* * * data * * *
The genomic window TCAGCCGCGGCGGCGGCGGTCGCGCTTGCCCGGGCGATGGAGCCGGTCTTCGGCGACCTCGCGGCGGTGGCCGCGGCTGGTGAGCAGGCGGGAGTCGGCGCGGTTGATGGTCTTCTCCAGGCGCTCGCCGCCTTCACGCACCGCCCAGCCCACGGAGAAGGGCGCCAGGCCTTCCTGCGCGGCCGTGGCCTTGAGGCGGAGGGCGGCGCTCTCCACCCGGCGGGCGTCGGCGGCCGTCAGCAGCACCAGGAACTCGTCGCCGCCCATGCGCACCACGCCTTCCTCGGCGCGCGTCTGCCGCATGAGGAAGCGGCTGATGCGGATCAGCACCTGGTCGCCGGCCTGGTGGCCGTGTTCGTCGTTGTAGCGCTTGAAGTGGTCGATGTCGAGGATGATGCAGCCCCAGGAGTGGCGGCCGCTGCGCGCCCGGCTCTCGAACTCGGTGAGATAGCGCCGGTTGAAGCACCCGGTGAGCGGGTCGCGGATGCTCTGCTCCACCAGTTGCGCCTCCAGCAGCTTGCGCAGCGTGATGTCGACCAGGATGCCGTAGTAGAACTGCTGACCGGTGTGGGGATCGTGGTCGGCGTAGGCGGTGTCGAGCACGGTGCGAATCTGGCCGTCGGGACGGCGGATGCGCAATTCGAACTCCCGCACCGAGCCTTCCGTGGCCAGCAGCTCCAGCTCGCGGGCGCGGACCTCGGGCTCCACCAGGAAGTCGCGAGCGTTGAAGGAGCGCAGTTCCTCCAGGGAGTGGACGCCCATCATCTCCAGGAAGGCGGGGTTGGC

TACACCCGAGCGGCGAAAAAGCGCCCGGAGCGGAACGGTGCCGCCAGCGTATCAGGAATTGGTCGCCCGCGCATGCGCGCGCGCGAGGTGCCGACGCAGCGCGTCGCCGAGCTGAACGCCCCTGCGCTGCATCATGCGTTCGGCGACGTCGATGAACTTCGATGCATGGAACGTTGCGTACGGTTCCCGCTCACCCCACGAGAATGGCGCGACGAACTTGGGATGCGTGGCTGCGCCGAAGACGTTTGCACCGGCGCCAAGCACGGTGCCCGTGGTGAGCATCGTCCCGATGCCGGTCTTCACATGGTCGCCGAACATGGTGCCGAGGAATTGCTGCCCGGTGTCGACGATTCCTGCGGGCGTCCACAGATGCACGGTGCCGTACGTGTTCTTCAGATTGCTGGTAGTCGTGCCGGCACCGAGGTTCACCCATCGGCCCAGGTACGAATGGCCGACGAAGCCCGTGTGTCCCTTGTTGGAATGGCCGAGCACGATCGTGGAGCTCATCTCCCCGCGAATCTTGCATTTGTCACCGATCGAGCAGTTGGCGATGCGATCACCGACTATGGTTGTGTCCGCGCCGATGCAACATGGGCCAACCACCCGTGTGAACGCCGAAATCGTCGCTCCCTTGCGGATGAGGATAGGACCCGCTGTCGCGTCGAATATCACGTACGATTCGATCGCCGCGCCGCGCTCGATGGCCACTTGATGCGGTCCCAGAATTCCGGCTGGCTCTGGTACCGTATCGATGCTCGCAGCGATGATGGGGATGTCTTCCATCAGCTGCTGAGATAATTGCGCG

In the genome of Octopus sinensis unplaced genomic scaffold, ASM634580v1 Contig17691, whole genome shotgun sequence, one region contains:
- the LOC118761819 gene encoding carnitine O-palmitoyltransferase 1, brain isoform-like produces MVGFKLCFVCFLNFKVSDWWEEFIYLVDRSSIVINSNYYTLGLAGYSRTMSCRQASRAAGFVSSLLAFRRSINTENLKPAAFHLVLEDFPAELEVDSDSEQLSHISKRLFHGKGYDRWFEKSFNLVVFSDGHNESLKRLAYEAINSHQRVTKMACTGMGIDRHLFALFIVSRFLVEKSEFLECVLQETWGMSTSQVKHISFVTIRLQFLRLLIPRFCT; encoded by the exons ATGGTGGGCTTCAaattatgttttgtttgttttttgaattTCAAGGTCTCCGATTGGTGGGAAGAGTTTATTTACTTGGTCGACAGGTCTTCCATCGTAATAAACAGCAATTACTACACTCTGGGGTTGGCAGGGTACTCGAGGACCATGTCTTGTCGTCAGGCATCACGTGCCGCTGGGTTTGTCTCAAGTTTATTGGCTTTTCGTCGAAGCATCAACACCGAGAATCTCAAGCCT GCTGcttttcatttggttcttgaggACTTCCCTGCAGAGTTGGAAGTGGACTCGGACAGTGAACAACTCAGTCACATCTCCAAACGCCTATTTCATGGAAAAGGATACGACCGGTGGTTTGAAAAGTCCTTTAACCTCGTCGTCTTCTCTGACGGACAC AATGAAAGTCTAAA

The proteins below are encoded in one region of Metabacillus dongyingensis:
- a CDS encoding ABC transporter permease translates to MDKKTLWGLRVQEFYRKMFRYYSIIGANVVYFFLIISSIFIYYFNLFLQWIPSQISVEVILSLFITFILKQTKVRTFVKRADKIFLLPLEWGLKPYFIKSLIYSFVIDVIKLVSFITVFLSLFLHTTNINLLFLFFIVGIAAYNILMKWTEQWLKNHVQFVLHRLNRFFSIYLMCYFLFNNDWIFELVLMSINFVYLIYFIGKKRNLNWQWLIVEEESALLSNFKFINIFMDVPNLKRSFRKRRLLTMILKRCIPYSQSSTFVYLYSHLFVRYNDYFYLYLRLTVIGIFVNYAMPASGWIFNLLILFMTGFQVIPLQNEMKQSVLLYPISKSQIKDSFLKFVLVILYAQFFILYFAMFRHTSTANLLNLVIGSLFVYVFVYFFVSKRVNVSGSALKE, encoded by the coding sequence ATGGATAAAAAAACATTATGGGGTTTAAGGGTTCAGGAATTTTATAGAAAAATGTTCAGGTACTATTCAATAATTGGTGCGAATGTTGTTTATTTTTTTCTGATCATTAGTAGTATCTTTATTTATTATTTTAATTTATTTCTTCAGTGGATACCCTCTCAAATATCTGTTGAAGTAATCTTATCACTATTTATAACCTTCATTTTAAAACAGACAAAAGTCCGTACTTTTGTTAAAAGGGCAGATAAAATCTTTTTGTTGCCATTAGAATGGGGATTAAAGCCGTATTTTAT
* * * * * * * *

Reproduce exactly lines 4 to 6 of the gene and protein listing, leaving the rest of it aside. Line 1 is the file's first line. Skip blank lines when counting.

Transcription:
- the LOC118761819 gene encoding carnitine O-palmitoyltransferase 1, brain isoform-like produces MVGFKLCFVCFLNFKVSDWWEEFIYLVDRSSIVINSNYYTLGLAGYSRTMSCRQASRAAGFVSSLLAFRRSINTENLKPAAFHLVLEDFPAELEVDSDSEQLSHISKRLFHGKGYDRWFEKSFNLVVFSDGHNESLKRLAYEAINSHQRVTKMACTGMGIDRHLFALFIVSRFLVEKSEFLECVLQETWGMSTSQVKHISFVTIRLQFLRLLIPRFCT; encoded by the exons ATGGTGGGCTTCAaattatgttttgtttgttttttgaattTCAAGGTCTCCGATTGGTGGGAAGAGTTTATTTACTTGGTCGACAGGTCTTCCATCGTAATAAACAGCAATTACTACACTCTGGGGTTGGCAGGGTACTCGAGGACCATGTCTTGTCGTCAGGCATCACGTGCCGCTGGGTTTGTCTCAAGTTTATTGGCTTTTCGTCGAAGCATCAACACCGAGAATCTCAAGCCT GCTGcttttcatttggttcttgaggACTTCCCTGCAGAGTTGGAAGTGGACTCGGACAGTGAACAACTCAGTCACATCTCCAAACGCCTATTTCATGGAAAAGGATACGACCGGTGGTTTGAAAAGTCCTTTAACCTCGTCGTCTTCTCTGACGGACAC AATGAAAGTCTAAA

The proteins below are encoded in one region of Metabacillus dongyingensis:
- a CDS encoding ABC transporter permease translates to MDKKTLWGLRVQEFYRKMFRYYSIIGANVVYFFLIISSIFIYYFNLFLQWIPSQISVEVILSLFITFILKQTKVRTFVKRADKIFLLPLEWGLKPYFIKSLIYSFVIDVIKLVSFITVFLSLFLHTTNINLLFLFFIVGIAAYNILMKWTEQWLKNHVQFVLHRLNRFFSIYLMCYFLFNNDWIFELVLMSINFVYLIYFIGKKRNLNWQWLIVEEESALLSNFKFINIFMDVPNLKRSFRKRRLLTMILKRCIPYSQSSTFVYLYSHLFVRYNDYFYLYLRLTVIGIFVNYAMPASGWIFNLLILFMTGFQVIPLQNEMKQSVLLYPISKSQIKDSFLKFVLVILYAQFFILYFAMFRHTSTANLLNLVIGSLFVYVFVYFFVSKRVNVSGSALKE, encoded by the coding sequence ATGGATAAAAAAACATTATGGGGTTTAAGGGTTCAGGAATTTTATAGAAAAATGTTCAGGTACTATTCAATAATTGGTGCGAATGTTGTTTATTTTTTTCTGATCATTAGTAGTATCTTTATTTATTATTTTAATTTATTTCTTCAGTGGATACCCTCTCAAATATCTGTTGAAGTAATCTTATCACTATTTATAACCTTCATTTTAAAACAGACAAAAGTCCGTACTTTTGTTAAAAGGGCAGATAAAATCTTTTTGTTGCCATTAGAATGGGGATTAAAGCCGTATTTTAT